Keep your eyes and ears open kids, this is going to get interesting. The WTO arbitration panel is expected to rule on the compensation that Antigua should be granted as a result of the US decision to withdraw its gambling committments from the GATS.

Mark Mendel, the attorney for Antigua, expects a big award for the tiny Caribbean nation.

We feel pretty confident about our case, to be honest. We really feel like we have the upper hand here," Mark Mendel, a private attorney representing Antigua, told Reuters ahead of an expected ruling by a WTO arbitration panel on Friday.

In an April 2005 ruling, the WTO found a U.S. law allowing only domestic companies to provide online horse-race gambling services discriminated against foreign companies.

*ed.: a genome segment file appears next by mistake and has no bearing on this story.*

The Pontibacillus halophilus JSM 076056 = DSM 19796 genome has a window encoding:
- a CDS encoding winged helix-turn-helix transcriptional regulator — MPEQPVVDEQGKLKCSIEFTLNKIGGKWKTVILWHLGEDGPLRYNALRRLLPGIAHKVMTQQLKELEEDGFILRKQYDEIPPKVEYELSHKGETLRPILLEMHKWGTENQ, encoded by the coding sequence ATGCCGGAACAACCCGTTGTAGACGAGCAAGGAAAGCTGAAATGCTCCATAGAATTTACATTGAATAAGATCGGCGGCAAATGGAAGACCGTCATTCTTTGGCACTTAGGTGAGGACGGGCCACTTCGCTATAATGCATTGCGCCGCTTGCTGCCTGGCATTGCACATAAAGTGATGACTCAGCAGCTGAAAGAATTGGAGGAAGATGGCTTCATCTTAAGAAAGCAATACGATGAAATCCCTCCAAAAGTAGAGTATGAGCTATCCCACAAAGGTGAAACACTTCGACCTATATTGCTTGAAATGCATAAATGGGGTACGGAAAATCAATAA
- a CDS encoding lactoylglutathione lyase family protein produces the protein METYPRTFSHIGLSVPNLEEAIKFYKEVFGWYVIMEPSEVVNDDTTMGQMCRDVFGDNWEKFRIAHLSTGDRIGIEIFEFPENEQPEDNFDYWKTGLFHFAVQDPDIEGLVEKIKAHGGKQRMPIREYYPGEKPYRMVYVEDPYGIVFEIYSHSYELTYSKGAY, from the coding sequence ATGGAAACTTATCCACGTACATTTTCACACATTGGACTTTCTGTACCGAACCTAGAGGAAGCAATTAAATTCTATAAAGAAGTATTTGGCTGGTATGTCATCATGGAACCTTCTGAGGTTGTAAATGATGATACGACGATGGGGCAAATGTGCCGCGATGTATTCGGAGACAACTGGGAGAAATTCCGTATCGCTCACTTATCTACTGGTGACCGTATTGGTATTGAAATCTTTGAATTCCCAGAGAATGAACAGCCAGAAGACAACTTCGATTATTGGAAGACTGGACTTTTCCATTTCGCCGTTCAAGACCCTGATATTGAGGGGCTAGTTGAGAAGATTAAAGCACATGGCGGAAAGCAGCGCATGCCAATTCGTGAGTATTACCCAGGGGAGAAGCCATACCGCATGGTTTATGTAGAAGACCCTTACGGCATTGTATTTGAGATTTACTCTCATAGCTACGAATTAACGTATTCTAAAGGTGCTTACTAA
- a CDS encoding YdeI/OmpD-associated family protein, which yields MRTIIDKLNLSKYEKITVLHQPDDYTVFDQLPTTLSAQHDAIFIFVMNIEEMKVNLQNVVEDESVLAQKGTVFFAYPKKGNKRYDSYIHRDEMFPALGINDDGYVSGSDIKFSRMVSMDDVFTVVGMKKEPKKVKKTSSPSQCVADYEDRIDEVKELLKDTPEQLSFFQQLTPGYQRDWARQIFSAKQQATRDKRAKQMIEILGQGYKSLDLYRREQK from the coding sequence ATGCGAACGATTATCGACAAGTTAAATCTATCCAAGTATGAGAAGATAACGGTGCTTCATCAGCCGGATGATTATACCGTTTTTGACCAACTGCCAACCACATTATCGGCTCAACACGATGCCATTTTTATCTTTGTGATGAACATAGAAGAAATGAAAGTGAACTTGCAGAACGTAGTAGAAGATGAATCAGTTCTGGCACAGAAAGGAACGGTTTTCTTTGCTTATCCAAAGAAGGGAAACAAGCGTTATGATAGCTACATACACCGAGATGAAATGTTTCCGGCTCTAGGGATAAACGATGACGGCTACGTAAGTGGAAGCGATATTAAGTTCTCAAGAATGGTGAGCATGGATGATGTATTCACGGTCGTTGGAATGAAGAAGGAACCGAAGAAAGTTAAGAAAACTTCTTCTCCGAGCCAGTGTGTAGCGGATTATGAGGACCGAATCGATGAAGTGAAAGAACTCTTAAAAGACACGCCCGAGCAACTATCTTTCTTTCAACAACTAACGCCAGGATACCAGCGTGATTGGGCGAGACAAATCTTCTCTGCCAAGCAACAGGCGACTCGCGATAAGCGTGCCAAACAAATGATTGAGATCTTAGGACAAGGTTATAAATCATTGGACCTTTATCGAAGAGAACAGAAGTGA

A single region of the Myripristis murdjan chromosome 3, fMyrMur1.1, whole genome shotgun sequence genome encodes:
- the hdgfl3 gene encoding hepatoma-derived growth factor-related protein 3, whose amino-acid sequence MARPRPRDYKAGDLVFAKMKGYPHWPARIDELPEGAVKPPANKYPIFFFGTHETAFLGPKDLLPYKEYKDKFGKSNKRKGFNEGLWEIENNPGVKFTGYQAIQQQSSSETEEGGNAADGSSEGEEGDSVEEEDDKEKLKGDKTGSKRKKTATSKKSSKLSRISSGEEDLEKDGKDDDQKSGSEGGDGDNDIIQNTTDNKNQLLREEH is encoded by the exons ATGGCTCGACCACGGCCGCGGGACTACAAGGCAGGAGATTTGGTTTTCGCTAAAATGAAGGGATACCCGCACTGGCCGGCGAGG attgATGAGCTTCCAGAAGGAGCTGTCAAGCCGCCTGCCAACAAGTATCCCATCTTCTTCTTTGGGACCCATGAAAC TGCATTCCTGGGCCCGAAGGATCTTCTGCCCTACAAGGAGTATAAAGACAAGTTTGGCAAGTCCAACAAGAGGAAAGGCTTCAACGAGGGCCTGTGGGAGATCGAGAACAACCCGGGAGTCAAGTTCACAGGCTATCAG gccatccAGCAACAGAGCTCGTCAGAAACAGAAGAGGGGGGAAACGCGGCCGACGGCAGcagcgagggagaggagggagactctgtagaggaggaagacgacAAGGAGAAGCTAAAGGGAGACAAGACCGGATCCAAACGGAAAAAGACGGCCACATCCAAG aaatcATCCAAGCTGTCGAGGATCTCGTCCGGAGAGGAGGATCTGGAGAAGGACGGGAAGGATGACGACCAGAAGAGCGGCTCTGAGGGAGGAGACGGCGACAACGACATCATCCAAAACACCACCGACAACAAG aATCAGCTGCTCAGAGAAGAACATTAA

The United States has argued Antigua is entitled to only $500,000 in compensation because of that ban.

But Antigua -- which built an online gambling industry to replace declining tourist revenues -- has asked permission to impose $3.44 billion a year worth of "cross-retaliation" on the United States.

It specifically wants permission to suspend copyright protections on American movies, music and software so its domestic manufacturers can export those products to the United States and potentially other markets, Mendel said.

"I think we provided plenty of proof to justify our figure ... We feel pretty confident it should be a high number," Mendel said. "I think there's no doubt that we're going to get the ability to cross-retaliate."